By the time you read this Lord Leveson's proposals on press behaviour may have been made public, with interesting consequences for journalists who hack phones, harass parents of murdered children, and bribe police officers.
These are serious matters which will be addressed elsewhere by serious commentators. I just hope Leveson found space in his report for some minor but important details concerning the racier elements of the newspaper trade. Such as a ban on reporters dressing up as an Arab sheik unless a) he is an Arab sheik, or b) it is Halloween.
There should be rulings on terminology. "Love rat" may only be used to describe a person indulging in a spot of infidelity if there is supporting testimony from an expert in animal psychology and sociology that said person exhibited behavioural characteristics similar to large muroid rodents.
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Tabloid reporters should bear in mind that controlled experiments found rats to be actively pro-social and to demonstrate altruistic behaviour to other rats. A more accurate alternative may be to describe footballers or minor celebrities engaging in a bit of how's-your-father as "love rabbits".
Allegations of a "sex romp" must be supported by evidence of gymnastic activity. A "love nest" will require the presence of feathers or at least a highly tog-rated duvet. Reference to a "sordid sex act" should include such detail as in whose opinion it is so deemed.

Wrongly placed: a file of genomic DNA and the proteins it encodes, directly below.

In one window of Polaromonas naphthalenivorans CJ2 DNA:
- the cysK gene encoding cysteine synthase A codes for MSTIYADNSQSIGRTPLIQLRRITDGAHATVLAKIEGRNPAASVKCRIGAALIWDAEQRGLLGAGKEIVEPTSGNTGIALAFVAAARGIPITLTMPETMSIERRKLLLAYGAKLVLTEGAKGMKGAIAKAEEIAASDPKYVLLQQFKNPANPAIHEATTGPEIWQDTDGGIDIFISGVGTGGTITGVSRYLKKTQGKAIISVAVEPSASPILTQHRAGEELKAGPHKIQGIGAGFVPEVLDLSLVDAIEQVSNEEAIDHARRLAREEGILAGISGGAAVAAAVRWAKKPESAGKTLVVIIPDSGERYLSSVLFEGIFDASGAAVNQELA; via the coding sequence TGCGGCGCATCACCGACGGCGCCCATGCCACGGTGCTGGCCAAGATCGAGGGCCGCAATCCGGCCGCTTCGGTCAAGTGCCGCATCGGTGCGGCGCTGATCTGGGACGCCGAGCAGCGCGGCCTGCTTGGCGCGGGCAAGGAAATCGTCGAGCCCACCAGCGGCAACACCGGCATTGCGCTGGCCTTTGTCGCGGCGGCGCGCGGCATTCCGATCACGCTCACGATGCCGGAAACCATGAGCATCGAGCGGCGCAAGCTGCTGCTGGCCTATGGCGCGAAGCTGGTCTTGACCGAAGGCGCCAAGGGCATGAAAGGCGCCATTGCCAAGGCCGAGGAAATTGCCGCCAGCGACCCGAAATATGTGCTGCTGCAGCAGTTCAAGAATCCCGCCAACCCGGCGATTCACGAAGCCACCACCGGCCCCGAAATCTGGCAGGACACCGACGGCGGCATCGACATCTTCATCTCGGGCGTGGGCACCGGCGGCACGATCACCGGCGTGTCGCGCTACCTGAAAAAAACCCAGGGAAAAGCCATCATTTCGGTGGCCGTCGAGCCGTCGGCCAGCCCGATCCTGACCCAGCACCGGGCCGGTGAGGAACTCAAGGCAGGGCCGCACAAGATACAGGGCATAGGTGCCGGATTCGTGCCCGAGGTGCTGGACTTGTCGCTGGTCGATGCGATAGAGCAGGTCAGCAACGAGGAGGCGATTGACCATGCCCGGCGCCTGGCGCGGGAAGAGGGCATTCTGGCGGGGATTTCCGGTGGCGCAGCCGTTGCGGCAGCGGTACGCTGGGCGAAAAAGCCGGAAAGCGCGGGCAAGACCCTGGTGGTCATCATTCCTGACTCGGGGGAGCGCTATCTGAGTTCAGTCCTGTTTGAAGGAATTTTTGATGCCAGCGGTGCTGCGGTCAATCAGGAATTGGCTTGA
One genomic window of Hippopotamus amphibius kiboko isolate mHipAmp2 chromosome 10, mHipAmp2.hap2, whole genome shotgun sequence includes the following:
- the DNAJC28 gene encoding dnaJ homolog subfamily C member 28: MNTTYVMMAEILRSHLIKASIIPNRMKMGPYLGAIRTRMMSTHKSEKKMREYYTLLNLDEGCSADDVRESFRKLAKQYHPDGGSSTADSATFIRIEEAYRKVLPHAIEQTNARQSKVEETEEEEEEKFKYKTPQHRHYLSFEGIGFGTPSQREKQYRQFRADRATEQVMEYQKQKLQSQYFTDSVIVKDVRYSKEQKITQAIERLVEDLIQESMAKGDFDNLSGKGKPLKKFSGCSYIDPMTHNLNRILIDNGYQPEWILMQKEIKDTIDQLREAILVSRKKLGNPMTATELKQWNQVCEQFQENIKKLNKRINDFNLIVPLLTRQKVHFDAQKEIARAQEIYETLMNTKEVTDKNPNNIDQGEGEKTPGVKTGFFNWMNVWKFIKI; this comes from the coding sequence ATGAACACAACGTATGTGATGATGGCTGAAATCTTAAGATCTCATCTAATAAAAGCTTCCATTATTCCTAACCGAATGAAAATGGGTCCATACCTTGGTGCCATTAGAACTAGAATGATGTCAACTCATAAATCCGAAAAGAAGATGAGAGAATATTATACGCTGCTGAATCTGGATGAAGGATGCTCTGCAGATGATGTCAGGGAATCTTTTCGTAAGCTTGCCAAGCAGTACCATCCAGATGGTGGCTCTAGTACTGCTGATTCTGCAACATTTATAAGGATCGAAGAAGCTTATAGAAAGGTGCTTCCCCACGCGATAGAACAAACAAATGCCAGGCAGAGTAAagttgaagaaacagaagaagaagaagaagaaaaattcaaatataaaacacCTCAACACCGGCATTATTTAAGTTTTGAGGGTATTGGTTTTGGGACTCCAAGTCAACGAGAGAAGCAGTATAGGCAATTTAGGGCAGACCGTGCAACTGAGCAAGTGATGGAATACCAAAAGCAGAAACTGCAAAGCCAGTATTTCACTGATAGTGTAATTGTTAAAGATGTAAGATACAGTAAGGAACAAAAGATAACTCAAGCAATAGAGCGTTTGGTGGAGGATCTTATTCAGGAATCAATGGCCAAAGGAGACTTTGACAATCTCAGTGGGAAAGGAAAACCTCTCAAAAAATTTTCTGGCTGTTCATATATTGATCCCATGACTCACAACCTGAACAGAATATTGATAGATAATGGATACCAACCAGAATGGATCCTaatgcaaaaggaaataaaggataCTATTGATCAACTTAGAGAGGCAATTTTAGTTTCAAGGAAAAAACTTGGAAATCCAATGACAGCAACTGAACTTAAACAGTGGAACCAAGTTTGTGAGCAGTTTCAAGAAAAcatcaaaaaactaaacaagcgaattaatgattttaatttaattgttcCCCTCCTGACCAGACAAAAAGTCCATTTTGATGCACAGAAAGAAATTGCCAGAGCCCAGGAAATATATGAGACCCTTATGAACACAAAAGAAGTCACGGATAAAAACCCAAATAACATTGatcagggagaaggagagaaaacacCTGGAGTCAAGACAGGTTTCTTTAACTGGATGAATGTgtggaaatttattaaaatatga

It's not all about sex, of course. There is the obsession some newspapers have with money and property. Daily Mail reporters should furnish a full home survey along with their reference to some soap star's £2m townhouse or, worse, some poor unfortunate whose plight did not require the revelation he or she lived in a £600,000 bungalow.
There must be tighter regulation of the use of the word "source". In many cases the provider of confidential information in a story may be the journalist at the next desk being helpful in a speculative manner. Or a news editor advising that the deadline is drawing near so please cobble something together quickly.
Such ethical standards are unacceptable. A source should at least be a friend of the reporter's auntie on his mother's side whose next door neighbour overheard the story on a bus. Or a bloke in the pub whose girlfriend works on the till at Homebase.